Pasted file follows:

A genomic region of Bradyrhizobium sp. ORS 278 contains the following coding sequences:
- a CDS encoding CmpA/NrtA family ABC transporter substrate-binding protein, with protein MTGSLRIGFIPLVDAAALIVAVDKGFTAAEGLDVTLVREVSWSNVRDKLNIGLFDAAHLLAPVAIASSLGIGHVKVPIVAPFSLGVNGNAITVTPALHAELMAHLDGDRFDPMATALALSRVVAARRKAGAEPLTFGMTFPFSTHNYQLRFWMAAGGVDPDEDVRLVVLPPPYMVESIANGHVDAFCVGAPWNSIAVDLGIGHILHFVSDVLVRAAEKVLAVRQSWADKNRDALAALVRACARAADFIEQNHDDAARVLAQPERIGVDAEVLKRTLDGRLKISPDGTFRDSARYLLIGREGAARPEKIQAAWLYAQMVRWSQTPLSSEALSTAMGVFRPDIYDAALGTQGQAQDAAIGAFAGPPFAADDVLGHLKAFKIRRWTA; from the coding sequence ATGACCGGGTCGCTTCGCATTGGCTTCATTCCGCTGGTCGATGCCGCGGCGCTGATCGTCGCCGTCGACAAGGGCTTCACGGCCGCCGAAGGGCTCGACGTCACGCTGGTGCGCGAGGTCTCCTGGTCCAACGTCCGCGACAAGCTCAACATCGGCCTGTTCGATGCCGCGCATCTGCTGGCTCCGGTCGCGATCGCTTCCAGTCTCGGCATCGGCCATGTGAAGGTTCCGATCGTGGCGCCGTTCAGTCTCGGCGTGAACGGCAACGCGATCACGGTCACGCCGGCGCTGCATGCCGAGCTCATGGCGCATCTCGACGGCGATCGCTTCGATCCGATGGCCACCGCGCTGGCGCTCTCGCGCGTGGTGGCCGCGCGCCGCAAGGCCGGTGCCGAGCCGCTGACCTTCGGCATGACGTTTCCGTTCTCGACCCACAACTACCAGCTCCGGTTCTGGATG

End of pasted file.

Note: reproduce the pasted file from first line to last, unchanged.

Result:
A genomic region of Bradyrhizobium sp. ORS 278 contains the following coding sequences:
- a CDS encoding CmpA/NrtA family ABC transporter substrate-binding protein, with protein MTGSLRIGFIPLVDAAALIVAVDKGFTAAEGLDVTLVREVSWSNVRDKLNIGLFDAAHLLAPVAIASSLGIGHVKVPIVAPFSLGVNGNAITVTPALHAELMAHLDGDRFDPMATALALSRVVAARRKAGAEPLTFGMTFPFSTHNYQLRFWMAAGGVDPDEDVRLVVLPPPYMVESIANGHVDAFCVGAPWNSIAVDLGIGHILHFVSDVLVRAAEKVLAVRQSWADKNRDALAALVRACARAADFIEQNHDDAARVLAQPERIGVDAEVLKRTLDGRLKISPDGTFRDSARYLLIGREGAARPEKIQAAWLYAQMVRWSQTPLSSEALSTAMGVFRPDIYDAALGTQGQAQDAAIGAFAGPPFAADDVLGHLKAFKIRRWTA; from the coding sequence ATGACCGGGTCGCTTCGCATTGGCTTCATTCCGCTGGTCGATGCCGCGGCGCTGATCGTCGCCGTCGACAAGGGCTTCACGGCCGCCGAAGGGCTCGACGTCACGCTGGTGCGCGAGGTCTCCTGGTCCAACGTCCGCGACAAGCTCAACATCGGCCTGTTCGATGCCGCGCATCTGCTGGCTCCGGTCGCGATCGCTTCCAGTCTCGGCATCGGCCATGTGAAGGTTCCGATCGTGGCGCCGTTCAGTCTCGGCGTGAACGGCAACGCGATCACGGTCACGCCGGCGCTGCATGCCGAGCTCATGGCGCATCTCGACGGCGATCGCTTCGATCCGATGGCCACCGCGCTGGCGCTCTCGCGCGTGGTGGCCGCGCGCCGCAAGGCCGGTGCCGAGCCGCTGACCTTCGGCATGACGTTTCCGTTCTCGACCCACAACTACCAGCTCCGGTTCTGGATG